A coalition of publishers, booksellers, librarians, and readers have filed a lawsuit against the Arkansas government over a law they say is censorship and seeks to “ban books in libraries and criminalize librarians."
“Library workers across Arkansas are rightly concerned that the overly broad edicts of Act 372 will prevent them from serving their patrons as they have always done, by providing a wide variety of materials to fill their information needs, and perhaps more importantly, materials that allow each child to see themselves in the books in their library," Carol Coffey, president of the Arkansas Library Association, told The Guardian.
Act 372, signed by state governor Sarah Huckabee Sanders on March 31 and set to go into effect August, threatens librarians as well as booksellers with hefty fines of $10,000 and even two years in prison if they distribute material deemed “harmful to minors."
In their suit, the plaintiffs argue that the legislation violates their first and fourteenth amendment rights, and is a “vague, sweeping law that restrains public libraries and booksellers." Due to the vague nature of the law, many educators and librarians are now uncertain of what materials they could be prosecuted over. Many have expressed anxiety from simply doing their jobs.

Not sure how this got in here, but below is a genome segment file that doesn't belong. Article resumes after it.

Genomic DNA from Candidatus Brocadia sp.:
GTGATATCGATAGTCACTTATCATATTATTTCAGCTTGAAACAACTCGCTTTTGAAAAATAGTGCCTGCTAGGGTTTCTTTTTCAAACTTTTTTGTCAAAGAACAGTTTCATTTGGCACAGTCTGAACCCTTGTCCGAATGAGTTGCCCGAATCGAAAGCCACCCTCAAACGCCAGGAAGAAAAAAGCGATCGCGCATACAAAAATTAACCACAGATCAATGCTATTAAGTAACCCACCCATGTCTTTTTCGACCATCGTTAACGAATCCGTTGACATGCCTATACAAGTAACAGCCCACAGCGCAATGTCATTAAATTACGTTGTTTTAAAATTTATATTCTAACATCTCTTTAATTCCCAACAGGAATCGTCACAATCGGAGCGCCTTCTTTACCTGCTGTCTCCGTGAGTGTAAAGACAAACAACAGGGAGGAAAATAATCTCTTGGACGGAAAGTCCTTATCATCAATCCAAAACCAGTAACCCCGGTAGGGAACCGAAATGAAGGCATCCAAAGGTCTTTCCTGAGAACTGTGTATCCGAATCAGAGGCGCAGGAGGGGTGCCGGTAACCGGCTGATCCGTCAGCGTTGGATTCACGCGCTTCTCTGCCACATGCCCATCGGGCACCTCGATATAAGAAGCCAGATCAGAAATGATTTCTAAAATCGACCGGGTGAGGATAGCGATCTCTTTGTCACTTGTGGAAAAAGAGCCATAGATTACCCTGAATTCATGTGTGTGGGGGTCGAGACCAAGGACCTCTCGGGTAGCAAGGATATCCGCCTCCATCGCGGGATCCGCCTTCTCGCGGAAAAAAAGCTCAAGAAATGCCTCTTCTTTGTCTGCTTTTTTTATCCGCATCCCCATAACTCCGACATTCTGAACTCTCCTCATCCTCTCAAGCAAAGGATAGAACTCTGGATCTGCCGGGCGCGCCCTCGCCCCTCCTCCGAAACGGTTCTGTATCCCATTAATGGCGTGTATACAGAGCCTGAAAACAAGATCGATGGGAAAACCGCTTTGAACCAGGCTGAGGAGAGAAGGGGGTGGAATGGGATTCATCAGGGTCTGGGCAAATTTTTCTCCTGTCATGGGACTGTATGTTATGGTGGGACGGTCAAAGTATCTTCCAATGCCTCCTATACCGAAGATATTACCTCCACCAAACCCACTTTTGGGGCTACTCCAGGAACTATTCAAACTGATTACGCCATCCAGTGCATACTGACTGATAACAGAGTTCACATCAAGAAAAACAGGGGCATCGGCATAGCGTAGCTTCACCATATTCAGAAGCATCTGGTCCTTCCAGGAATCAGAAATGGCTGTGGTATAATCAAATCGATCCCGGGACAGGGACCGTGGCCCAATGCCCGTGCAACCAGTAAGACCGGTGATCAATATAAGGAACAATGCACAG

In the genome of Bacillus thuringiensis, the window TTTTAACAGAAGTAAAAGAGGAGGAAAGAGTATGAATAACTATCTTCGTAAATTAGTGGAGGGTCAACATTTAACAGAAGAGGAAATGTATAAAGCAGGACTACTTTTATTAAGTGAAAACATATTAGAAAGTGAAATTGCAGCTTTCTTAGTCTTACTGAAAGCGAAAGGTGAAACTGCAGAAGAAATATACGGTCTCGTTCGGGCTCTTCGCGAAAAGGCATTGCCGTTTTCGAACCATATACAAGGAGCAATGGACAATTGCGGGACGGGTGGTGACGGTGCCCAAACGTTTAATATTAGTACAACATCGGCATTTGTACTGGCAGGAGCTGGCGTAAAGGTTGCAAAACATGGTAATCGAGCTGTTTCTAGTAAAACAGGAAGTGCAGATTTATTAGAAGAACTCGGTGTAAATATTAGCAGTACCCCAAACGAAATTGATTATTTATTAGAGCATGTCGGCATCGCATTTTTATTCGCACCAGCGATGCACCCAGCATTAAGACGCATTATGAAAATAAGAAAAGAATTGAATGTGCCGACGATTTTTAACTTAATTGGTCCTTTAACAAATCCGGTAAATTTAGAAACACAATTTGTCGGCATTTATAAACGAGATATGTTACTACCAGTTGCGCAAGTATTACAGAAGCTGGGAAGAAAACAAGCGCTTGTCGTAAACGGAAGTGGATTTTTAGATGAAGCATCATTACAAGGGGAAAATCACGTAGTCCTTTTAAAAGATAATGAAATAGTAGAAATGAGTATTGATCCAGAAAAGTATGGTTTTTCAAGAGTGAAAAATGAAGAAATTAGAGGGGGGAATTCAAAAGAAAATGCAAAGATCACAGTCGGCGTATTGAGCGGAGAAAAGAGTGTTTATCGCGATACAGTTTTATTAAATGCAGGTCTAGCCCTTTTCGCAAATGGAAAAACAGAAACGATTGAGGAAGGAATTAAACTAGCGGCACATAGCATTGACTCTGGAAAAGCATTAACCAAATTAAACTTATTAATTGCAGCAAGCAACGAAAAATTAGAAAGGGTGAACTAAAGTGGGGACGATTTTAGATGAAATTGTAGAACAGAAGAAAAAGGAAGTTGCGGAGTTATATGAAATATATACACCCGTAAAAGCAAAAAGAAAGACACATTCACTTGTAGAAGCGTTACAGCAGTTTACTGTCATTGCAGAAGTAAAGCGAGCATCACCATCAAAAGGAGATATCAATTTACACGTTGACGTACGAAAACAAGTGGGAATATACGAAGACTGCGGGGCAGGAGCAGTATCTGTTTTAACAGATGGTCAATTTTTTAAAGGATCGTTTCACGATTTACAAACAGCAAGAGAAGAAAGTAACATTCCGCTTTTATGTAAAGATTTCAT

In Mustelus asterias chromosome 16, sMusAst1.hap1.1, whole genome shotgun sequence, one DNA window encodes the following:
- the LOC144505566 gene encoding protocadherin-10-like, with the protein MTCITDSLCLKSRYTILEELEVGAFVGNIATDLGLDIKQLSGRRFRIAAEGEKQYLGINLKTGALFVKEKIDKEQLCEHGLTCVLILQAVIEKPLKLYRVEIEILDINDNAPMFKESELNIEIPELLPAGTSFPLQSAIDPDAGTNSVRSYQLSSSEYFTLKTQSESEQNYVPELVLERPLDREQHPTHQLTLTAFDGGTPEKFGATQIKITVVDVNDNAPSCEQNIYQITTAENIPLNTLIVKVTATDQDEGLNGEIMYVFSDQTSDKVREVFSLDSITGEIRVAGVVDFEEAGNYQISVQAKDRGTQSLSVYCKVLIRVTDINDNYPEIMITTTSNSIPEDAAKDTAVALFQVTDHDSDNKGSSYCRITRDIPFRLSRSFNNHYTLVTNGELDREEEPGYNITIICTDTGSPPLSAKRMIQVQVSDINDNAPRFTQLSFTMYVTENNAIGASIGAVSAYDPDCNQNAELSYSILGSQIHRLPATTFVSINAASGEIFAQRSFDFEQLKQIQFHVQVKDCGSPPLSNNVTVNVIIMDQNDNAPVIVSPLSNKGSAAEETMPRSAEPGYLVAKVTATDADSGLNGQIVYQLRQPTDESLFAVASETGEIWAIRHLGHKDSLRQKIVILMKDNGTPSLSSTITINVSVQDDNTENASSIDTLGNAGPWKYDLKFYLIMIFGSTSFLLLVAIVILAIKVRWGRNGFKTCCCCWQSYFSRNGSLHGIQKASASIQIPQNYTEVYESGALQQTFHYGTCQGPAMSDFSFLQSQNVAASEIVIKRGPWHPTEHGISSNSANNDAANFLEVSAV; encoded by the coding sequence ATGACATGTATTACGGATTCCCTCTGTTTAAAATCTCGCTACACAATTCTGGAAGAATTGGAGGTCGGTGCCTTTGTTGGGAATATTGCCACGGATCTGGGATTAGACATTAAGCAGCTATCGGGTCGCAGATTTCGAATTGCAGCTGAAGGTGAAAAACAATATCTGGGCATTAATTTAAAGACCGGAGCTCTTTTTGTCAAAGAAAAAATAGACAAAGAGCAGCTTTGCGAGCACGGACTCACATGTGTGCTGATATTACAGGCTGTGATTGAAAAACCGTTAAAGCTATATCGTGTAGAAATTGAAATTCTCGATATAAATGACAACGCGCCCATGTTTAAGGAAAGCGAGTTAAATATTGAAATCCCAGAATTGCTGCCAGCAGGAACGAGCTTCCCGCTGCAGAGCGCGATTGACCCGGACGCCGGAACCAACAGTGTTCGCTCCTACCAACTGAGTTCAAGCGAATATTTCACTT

“The primary mission of the Arkansas Library Association is to support libraries and library workers and to defend intellectual freedom. We join in this lawsuit because it is the best way for us to fulfill our mission," Coffey added.
According to the American Library Association, 2022 was a record year for book bans, with a 138 percent increase over 2021. Overall, 2,571 titles challenged by parents, patrons, and other organizations.
“My hope is that all residents of Arkansas and the US will be able to read freely," Coffey continued, "That all parents will be able to make the choices they believe best for their families and that those choices will not be limited by the desires of a few outspoken people who believe they know best for everyone.”